HALIFAX -- Health officials in Prince Edward Island identified two new COVID-19 cases on Tuesday, as seven active cases remain in the province.

Tuesday's new cases involve:

  • A woman in her 40s who was a close contact of a previous case.
  • A woman in her 20s who recently travelled outside of Atlantic Canada.

Dr. Heather Morrison, P.E.I.'s Chief Medical Officer of Health, says both women are self-isolating at home and contact tracing is underway.

Four new cases were reported Monday; three linked to travel outside of Atlantic Canada, and one a close contact of a previously reported case.

To date, P.E.I. has had 110 positive cases of COVID-19. 103 cases are considered recovered, leaving seven active cases in the province.

As of Jan. 19, 84,667 P.E.I. tests have come back negative. Morrison said 3,011 tests have been processed in the last week.


During a news update on Tuesday, P.E.I. Premier Dennis King revealed his province wouldn't be considering rejoining the Atlantic bubble anytime soon.

“At this time as a province we are not comfortable with moving forward with re-entering the Atlantic Bubble,” said King on Tuesday. “We will continue to monitor the situation, but until we can see a dramatic reduction in the new COVID-19 cases within the region, we will maintain the requirement for all those entering P.E.I. to self-isolate for 14 days.”

"Given the context in the region, we do not anticipate re-establishing our position in the Atlantic bubble until at least mid-February," added Dr. Heather Morrison, pointing to New Brunswick's recent outbreaks and return to the red phase of restrictions in the Edmundston region.


P.E.I.'s current restrictions are scheduled to remain until Jan. 25, but officials are hinting that some restrictions may be eased later this week.

“At a time when other jurisdictions are experiencing tightening restrictions and increased lockdowns, we are in the fortunate and enviable situation to be looking in the days ahead to see a further, albeit slower, easing of restrictions within our borders,” said King.

King hinted that these eased restrictions could include the expansion of public health gatherings, occupancy and hours of operation in the hospitality sector and other ‘minor adjustments’.

"While many Canadians are functioning under strict public health measures, in P.E.I. we are in the fortunate situation of gradually easing back to a new normal," added Morrison.


During Tuesday's news update, Morrison revealed that a slowdown of the Pfizer vaccine production may affect P.E.I.'s scheduled shipment, but should not affect their vaccination plan.

The Pfizer slowdown may mean that P.E.I. does not receive a shipment of the 975 doses of the vaccine on Jan. 25, but they would receive two shipments of 975 doses in mid-February.

“The impact of this reduction in P.E.I. will be minimal and will not affect our objective to have everyone in long-term care and community care fully immunized by Feb. 16,” said Morrison. “Given the fact that we’ve been holding back a second dose of vaccine, we are confident we have enough vaccine to continue with our original plan.” 

As of Jan. 18, 5,910 doses of the COVID-19 vaccine have been administered, including 1,407 second doses.

P.E.I. received its first 1,950 doses of the Pfizer-BioNTech on Dec. 15, 2020.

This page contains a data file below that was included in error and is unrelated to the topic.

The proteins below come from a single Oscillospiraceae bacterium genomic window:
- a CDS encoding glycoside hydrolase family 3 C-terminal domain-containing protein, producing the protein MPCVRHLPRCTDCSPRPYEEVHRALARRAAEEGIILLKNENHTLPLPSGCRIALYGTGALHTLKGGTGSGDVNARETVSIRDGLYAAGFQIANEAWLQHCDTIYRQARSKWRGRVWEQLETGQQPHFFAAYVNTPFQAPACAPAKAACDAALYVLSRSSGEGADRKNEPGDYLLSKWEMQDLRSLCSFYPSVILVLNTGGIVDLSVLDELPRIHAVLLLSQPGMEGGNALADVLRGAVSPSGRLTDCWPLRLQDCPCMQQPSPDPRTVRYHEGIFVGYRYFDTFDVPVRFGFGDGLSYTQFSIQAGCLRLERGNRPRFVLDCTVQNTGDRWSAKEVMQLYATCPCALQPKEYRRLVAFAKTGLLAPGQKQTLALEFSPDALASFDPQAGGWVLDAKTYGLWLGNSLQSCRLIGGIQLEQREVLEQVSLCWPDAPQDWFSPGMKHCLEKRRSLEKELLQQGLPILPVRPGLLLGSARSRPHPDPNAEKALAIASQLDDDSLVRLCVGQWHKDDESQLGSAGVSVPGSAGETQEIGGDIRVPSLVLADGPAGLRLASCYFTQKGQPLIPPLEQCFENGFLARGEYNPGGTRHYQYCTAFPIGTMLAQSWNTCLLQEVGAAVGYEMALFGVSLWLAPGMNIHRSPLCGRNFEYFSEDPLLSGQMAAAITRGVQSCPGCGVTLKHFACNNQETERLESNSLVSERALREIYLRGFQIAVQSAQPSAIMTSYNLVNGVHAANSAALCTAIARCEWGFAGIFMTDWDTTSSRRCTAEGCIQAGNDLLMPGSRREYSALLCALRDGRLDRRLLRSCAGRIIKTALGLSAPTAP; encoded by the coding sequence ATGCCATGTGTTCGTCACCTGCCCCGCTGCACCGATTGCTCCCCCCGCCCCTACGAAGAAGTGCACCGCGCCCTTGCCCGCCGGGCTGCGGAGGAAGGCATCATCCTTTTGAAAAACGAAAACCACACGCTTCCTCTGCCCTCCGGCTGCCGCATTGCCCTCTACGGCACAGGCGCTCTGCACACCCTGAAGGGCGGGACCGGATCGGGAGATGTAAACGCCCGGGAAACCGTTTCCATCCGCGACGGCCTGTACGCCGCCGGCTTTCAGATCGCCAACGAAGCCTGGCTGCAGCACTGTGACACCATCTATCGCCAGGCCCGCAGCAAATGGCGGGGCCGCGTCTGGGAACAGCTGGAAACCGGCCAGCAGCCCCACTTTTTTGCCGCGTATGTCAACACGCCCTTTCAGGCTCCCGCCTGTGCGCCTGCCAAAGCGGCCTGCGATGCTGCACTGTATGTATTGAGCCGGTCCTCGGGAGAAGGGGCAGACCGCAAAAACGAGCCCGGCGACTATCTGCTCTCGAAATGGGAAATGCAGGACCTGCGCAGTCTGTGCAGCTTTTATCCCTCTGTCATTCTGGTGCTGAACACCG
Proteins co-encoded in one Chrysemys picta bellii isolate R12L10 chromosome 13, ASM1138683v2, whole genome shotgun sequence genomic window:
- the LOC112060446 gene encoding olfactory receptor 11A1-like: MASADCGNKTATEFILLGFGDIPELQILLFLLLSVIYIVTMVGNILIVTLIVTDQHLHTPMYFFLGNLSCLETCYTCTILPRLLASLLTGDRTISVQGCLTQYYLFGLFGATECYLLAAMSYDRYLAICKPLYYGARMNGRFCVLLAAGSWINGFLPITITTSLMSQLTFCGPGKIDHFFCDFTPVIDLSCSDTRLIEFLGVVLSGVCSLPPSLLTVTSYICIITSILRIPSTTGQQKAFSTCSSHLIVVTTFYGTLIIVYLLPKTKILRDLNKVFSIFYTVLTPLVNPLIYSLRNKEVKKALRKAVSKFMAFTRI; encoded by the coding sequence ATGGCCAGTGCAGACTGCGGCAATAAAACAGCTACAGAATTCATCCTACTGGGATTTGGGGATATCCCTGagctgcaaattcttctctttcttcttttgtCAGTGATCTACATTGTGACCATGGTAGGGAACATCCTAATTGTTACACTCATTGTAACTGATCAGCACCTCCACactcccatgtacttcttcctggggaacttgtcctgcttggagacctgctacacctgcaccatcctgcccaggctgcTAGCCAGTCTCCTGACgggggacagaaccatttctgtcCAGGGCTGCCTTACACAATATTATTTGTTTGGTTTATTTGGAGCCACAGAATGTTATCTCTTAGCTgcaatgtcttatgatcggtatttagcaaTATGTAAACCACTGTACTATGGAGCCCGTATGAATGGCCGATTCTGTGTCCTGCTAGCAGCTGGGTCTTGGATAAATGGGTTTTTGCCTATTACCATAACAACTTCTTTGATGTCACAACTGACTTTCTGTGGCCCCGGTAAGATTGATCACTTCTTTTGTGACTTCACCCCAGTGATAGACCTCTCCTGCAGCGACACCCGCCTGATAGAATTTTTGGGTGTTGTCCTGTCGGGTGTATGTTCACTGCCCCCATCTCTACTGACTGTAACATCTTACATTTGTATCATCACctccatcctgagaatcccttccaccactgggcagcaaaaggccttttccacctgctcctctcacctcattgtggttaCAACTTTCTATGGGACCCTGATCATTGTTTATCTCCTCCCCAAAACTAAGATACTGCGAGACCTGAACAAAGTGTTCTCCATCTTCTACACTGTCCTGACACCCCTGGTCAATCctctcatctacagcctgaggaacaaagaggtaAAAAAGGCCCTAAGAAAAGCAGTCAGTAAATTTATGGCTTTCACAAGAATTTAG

"We are on track with our plan to vaccinate frontline healthcare workers involved in the COVID-19 response, and long-term care and community care residents and staff across the province," said Dr. Morrison. "By the end of this week, everyone living and working in long-term care facilities will have received their first dose of the vaccine, and they will begin receiving their second dose next week."

Morrison said that by Feb. 16, all long-term care and community care residents and staff will have received both doses of vaccine.

Once everyone in the long-term care and community care sectors have been immunized, P.E.I. Health's focus will turn to vaccinating others in congregate living situations including group homes, community residential facilities, shelters and other priority groups including Indigenous adults and other healthcare workers.

"We plan to expedite the process to immunize certain high risk groups before the end of March, starting with those over 80 years of age living in the community, and registered rotational workers and truck drivers," said Morrison , adding that members of those high risk groups will be able to book appointments in early February for clinics that will begin later that month."


Anyone who was on the following flight is being asked to self-monitor for COVID-19 symptoms. If symptoms develop, Islanders are asked to visit a drop-in testing clinic to get tested.

  • Air Canada Flight AC8302 on Jan. 14
  • From Montreal to Charlottetown
  • Symptoms may develop up to, and including, Jan. 28


Canada’s COVID-19 Alert app is available in Prince Edward Island.

The app, which can be downloaded through the Apple App Store or Google Play, notifies users if they may have been exposed to someone who has tested positive for COVID-19.


Prince Edward Island provides a list of possible COVID-19 symptoms on their website, which include:

  • new or worsening cough
  • shortness of breath or difficulty breathing
  • fever/chills
  • sore throat
  • runny nose, sneezing, congestion
  • headache
  • muscle/joint/body aches
  • feeling unwell/unusual tiredness
  • acute loss of sense of smell or taste

Other symptoms like nausea, vomiting, or diarrhea have been reported, but typically along with other COVID-19 symptoms, and may be seen more often in children.